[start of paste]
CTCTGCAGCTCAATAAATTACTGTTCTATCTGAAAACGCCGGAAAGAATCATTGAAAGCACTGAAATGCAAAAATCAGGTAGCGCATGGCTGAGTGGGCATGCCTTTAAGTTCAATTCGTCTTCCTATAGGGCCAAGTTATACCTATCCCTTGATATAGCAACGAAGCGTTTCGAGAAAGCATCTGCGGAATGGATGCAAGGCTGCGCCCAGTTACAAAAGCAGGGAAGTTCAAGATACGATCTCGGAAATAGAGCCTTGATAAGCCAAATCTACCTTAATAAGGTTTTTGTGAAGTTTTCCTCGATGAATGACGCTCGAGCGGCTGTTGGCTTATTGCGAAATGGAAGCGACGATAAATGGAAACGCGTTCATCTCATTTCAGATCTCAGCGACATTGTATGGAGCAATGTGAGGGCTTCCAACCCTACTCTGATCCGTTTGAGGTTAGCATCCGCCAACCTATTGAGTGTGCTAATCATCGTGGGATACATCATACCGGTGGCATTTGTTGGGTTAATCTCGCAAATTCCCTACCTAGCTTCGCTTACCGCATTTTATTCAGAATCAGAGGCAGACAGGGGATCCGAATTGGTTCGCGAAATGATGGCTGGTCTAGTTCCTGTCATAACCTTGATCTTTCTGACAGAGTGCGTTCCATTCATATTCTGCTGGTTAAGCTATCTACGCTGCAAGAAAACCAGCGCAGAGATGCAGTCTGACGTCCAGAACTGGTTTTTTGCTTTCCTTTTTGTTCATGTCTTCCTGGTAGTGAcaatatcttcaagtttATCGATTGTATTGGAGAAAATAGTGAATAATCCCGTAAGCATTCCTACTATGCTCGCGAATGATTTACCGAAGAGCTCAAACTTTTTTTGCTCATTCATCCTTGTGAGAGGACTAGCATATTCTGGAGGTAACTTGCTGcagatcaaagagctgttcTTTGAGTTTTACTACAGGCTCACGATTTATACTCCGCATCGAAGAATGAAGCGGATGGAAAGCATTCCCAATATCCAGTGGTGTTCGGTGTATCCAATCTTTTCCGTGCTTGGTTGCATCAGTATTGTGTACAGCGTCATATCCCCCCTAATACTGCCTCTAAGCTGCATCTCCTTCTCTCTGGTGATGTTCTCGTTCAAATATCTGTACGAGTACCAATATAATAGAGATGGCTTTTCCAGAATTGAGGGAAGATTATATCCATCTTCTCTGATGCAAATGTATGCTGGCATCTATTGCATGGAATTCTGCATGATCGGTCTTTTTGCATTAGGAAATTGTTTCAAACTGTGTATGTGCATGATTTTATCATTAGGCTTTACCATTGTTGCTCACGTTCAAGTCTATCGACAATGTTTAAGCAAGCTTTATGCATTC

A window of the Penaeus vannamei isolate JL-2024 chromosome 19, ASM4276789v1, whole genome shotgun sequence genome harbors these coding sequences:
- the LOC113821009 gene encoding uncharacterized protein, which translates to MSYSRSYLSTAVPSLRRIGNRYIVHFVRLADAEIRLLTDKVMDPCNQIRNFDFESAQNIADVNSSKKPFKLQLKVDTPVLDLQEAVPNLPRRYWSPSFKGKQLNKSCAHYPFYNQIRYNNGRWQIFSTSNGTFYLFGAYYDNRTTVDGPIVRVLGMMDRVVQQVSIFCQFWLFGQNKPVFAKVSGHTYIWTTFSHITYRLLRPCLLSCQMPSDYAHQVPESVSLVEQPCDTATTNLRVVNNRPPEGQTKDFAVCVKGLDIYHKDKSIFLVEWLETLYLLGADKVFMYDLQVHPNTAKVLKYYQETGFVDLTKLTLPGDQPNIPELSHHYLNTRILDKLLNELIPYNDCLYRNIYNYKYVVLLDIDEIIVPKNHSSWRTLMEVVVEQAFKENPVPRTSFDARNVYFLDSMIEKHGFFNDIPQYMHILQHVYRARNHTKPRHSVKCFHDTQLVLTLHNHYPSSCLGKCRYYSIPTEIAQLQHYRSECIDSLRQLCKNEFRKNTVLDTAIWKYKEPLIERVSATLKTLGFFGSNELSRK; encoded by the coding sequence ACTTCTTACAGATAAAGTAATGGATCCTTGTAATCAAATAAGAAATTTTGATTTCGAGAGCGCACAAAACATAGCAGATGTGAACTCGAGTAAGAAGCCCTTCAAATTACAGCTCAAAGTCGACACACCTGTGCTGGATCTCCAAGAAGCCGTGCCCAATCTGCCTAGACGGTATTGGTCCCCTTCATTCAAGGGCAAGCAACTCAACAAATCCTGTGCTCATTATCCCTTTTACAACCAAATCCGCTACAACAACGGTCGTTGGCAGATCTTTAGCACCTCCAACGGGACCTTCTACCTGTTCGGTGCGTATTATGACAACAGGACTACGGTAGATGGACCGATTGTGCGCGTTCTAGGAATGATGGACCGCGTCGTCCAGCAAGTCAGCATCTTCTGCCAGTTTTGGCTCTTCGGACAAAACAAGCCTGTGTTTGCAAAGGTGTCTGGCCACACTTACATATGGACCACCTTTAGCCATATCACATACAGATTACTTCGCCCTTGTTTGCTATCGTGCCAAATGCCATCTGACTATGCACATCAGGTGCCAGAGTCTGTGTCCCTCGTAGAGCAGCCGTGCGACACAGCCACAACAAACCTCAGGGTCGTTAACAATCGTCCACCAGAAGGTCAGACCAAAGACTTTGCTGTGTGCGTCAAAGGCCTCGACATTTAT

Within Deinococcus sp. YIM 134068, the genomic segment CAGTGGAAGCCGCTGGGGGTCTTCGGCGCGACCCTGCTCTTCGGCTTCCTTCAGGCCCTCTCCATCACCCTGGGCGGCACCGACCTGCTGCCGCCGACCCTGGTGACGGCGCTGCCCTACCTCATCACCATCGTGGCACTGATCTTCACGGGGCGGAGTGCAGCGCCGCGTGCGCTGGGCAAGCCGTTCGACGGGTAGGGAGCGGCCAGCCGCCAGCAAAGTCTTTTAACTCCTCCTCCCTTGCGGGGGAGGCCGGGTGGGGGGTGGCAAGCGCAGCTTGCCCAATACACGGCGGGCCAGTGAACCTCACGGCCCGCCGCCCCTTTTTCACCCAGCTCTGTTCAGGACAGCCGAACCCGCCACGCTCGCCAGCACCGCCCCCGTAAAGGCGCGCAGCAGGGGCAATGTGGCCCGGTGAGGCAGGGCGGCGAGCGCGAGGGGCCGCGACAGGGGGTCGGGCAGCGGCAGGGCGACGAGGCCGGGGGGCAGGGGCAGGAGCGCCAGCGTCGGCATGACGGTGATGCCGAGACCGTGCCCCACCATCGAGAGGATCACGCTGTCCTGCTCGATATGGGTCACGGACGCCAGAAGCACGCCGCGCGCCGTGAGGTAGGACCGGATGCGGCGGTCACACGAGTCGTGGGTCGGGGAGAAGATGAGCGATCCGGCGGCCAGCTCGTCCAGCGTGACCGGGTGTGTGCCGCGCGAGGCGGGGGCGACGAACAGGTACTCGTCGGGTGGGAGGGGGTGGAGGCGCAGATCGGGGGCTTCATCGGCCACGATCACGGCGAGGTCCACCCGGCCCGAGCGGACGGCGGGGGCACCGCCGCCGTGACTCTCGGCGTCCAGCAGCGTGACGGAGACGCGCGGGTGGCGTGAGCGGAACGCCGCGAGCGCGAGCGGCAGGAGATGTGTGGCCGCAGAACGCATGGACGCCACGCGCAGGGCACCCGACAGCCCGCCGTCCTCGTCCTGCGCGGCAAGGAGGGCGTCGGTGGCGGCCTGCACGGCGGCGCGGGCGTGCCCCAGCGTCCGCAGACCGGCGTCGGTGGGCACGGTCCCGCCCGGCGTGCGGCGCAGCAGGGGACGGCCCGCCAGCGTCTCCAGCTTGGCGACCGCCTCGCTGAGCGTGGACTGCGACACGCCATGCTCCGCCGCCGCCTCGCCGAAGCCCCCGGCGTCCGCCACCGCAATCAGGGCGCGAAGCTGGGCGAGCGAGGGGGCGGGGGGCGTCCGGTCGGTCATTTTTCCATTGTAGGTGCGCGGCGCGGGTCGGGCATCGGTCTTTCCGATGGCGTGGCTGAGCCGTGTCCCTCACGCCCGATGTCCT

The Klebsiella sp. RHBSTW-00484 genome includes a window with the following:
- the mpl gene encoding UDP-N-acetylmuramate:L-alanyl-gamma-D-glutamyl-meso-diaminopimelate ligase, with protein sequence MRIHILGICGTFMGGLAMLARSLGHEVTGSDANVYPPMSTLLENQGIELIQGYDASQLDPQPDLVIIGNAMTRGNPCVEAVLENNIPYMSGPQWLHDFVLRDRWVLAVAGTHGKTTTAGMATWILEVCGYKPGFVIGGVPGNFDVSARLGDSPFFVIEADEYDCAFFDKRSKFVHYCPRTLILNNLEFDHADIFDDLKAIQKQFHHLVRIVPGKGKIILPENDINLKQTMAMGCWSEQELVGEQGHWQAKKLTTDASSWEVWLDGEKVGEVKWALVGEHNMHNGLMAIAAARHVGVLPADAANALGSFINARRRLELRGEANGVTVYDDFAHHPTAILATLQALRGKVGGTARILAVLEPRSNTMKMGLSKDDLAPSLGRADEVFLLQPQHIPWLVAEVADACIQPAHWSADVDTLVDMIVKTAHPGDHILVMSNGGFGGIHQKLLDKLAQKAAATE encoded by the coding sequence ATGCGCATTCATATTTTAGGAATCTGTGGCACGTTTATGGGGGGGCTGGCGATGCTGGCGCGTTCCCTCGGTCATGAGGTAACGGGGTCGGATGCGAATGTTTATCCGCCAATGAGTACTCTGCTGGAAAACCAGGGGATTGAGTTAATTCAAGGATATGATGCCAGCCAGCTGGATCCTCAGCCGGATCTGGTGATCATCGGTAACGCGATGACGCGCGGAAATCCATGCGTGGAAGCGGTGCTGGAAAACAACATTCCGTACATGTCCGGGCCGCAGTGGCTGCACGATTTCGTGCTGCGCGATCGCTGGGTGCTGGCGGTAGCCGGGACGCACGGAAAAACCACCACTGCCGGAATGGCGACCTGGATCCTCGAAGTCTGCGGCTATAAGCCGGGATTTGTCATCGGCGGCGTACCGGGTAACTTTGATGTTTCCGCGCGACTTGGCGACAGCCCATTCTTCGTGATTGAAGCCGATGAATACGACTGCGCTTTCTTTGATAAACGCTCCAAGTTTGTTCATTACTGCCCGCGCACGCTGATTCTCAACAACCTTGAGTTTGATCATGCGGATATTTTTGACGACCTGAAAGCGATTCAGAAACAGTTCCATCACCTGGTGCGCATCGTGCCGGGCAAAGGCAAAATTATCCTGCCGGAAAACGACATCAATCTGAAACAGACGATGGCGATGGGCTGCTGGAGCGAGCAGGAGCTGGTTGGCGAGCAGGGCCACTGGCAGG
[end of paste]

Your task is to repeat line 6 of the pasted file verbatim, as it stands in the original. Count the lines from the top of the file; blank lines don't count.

- the mpl gene encoding UDP-N-acetylmuramate:L-alanyl-gamma-D-glutamyl-meso-diaminopimelate ligase, with protein sequence MRIHILGICGTFMGGLAMLARSLGHEVTGSDANVYPPMSTLLENQGIELIQGYDASQLDPQPDLVIIGNAMTRGNPCVEAVLENNIPYMSGPQWLHDFVLRDRWVLAVAGTHGKTTTAGMATWILEVCGYKPGFVIGGVPGNFDVSARLGDSPFFVIEADEYDCAFFDKRSKFVHYCPRTLILNNLEFDHADIFDDLKAIQKQFHHLVRIVPGKGKIILPENDINLKQTMAMGCWSEQELVGEQGHWQAKKLTTDASSWEVWLDGEKVGEVKWALVGEHNMHNGLMAIAAARHVGVLPADAANALGSFINARRRLELRGEANGVTVYDDFAHHPTAILATLQALRGKVGGTARILAVLEPRSNTMKMGLSKDDLAPSLGRADEVFLLQPQHIPWLVAEVADACIQPAHWSADVDTLVDMIVKTAHPGDHILVMSNGGFGGIHQKLLDKLAQKAAATE encoded by the coding sequence ATGCGCATTCATATTTTAGGAATCTGTGGCACGTTTATGGGGGGGCTGGCGATGCTGGCGCGTTCCCTCGGTCATGAGGTAACGGGGTCGGATGCGAATGTTTATCCGCCAATGAGTACTCTGCTGGAAAACCAGGGGATTGAGTTAATTCAAGGATATGATGCCAGCCAGCTGGATCCTCAGCCGGATCTGGTGATCATCGGTAACGCGATGACGCGCGGAAATCCATGCGTGGAAGCGGTGCTGGAAAACAACATTCCGTACATGTCCGGGCCGCAGTGGCTGCACGATTTCGTGCTGCGCGATCGCTGGGTGCTGGCGGTAGCCGGGACGCACGGAAAAACCACCACTGCCGGAATGGCGACCTGGATCCTCGAAGTCTGCGGCTATAAGCCGGGATTTGTCATCGGCGGCGTACCGGGTAACTTTGATGTTTCCGCGCGACTTGGCGACAGCCCATTCTTCGTGATTGAAGCCGATGAATACGACTGCGCTTTCTTTGATAAACGCTCCAAGTTTGTTCATTACTGCCCGCGCACGCTGATTCTCAACAACCTTGAGTTTGATCATGCGGATATTTTTGACGACCTGAAAGCGATTCAGAAACAGTTCCATCACCTGGTGCGCATCGTGCCGGGCAAAGGCAAAATTATCCTGCCGGAAAACGACATCAATCTGAAACAGACGATGGCGATGGGCTGCTGGAGCGAGCAGGAGCTGGTTGGCGAGCAGGGCCACTGGCAGG